Current 1 (mA) Voltage2 (V) Current 2(mA) Measurements of diameter of wire at 20 cm intervals Point measured at (cm) Diameter measured (mm)Final data (allowing for end error) I then checked the end error of the micrometer was +0. 04mm leaving me with the final data Percentage Errors of Apparatus Micrometer.
When the diameter is put into the equation A=? (d/2)2 the diameter is squared so the error is doubled i. e. 10. 5% Conclusion Alessadnro Bizzarri I found out that my predictions were correct. The longer the piece of wire, the greater the resistance. This is due to the idea of the free moving electrons being resisted by atoms in the wire. There would be more collisions in a longer piece of wire, which explains the increased resistance. I also predicted that the relationship between the wire length and the resistance should be directly proportional because the line pass through the origin.
I finished with a straight line graph so this prediction was also correct. This is because in a wire twice the length of another wire, there would be double the number of atoms causing resistance. From my graph my gradient is equal to 41/1. 04= 39. 42? m. Gradient= 39. 42? m. By using the formula P= Gradient ? A , I can find P. A=? (d/2) 2 =?? (0. 19? 10-3/2) 2 Area =2. 8? 10-8 P=2. 8? 10-8 ? 39. 42 P=110? 10-8? m Evaluation I am relatively pleased with the results obtained. I ended up with a wide range of results and my predictions were proved correct.
I predicted that when I plotted R against l it would produce a straight line going through the origin. My results were accurate because on my graph nearly all of the points came into contact with the line of best fit or were very close. My techniques of measuring current and voltage were also good because the variation between repeat readings of voltage and current at each length is small. Length (cm) Difference in voltage (V) Difference in Current (mA).
The range of resistances between each reading is large which gives me more spread, which makes my graph more accurate. Evaluation of results The value I have calculated for resistivity is 110? 10-8 ? /m. I looked up my data laboratory book and found it to be 110? 10-8. My unrounded value for the resistivity is 110. 3? 10-8 ? /m . This is an almost identical value to that found in the book. Sources of error In this experiment I encountered many sources of error. The inconstant thickness of wire accounts for one of them.
Although I took diameter readings along the length of wire, there could still be chinks in the wire which could affect many of my results. The crocodile clips which I used also increased error slightly. The crocodile clip was in contact with an unnecessarily large section of the wire during the experiment. Because of this, I was taking voltage and current readings for a slightly inaccurate length. This is also partly due to human error because I could have placed the crocodile clip onto the exact length I wanted. My micrometer also proved to have significant source of error.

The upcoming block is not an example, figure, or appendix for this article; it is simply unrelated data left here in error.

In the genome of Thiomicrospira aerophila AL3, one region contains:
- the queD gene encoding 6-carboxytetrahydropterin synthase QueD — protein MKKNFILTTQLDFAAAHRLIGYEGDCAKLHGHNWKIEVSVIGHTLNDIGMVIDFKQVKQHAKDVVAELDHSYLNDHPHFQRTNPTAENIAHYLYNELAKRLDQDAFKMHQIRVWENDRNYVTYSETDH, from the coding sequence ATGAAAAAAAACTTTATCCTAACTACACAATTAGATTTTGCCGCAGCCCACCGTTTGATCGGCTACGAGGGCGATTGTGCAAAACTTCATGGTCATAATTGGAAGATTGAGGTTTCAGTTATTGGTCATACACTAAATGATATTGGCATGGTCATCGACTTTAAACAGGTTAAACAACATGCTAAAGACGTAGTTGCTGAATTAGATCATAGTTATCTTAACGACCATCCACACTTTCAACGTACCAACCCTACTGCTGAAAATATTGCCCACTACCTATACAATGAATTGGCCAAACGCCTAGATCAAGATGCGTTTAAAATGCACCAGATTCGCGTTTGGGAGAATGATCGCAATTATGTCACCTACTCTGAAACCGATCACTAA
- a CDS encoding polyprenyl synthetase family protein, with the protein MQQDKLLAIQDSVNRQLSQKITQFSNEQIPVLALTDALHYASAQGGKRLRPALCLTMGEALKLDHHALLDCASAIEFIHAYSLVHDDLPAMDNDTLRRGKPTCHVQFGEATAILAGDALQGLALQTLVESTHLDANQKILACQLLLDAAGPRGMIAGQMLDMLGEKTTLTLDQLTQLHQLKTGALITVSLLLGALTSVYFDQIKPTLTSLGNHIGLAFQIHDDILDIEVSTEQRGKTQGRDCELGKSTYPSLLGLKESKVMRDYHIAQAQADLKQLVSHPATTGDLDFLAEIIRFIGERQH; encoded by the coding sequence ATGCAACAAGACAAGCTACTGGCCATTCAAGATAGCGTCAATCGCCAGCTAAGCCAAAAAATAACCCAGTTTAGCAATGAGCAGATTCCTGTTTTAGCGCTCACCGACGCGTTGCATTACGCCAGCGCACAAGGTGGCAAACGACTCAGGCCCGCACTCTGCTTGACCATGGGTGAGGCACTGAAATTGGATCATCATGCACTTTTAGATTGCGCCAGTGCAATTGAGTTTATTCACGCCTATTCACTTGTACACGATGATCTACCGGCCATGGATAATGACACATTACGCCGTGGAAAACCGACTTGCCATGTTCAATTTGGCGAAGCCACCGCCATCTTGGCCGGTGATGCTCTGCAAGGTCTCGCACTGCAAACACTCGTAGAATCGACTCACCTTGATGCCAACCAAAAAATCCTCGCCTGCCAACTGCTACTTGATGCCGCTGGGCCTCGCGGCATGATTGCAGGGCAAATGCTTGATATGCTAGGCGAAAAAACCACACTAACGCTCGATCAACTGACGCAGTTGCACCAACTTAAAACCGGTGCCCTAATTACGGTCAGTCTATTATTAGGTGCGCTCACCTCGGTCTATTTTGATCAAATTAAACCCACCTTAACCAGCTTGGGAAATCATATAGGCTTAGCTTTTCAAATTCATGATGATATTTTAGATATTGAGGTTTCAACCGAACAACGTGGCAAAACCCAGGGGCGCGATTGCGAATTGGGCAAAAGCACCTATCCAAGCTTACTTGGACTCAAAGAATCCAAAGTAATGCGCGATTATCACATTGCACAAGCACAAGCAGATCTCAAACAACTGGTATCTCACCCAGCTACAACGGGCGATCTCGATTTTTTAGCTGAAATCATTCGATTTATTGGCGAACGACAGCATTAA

The end error of the micrometer I used was +0. 04mm. The micrometer was also found to have the greatest percentage error. Its percentage error was doubled because the diameter it was used to measure was squared . (A=? (d/2)2). Measuring the length of my wire proved quite difficult because it was hard to get an accurate reading by eye. Even though the wire was cello taped to a meter rule there was some slackness in the wire proving that there was in fact more than a meter there. I managed to avoid getting the temperature too hot and so increased accuracy and reliability. Improvements.
Many of improvements could be put in place if I was to redo this experiment. I would buy a wire, which has the same diameter all the way through. I could also find an improvement to the crocodile clips. Instead of the clips I could use a jockey key. The length of wire which I would be collecting data for would be a lot accurate as jockey key comes into contact with the wire over a small distance compared to the crocodile clips. Further work A possible source for further work is analysing the effect of the cross sectional area of the wire with resistance. Using the equation R=pl/A in the form of Y=mx+c.
Plotting R against l/A again I could predict another straight line and the resitivity would be found. This would be the same for nickel Chrome. I could also see if the equations R? l and R? l/A are true for other types of wire.
Bibliography Physics by Tom Duncan Salters Horners advanced Physics Collins advanced modular sciences Show preview only The above preview is unformatted text This student written piece of work is one of many that can be found in our GCSE Electricity and Magnetism section.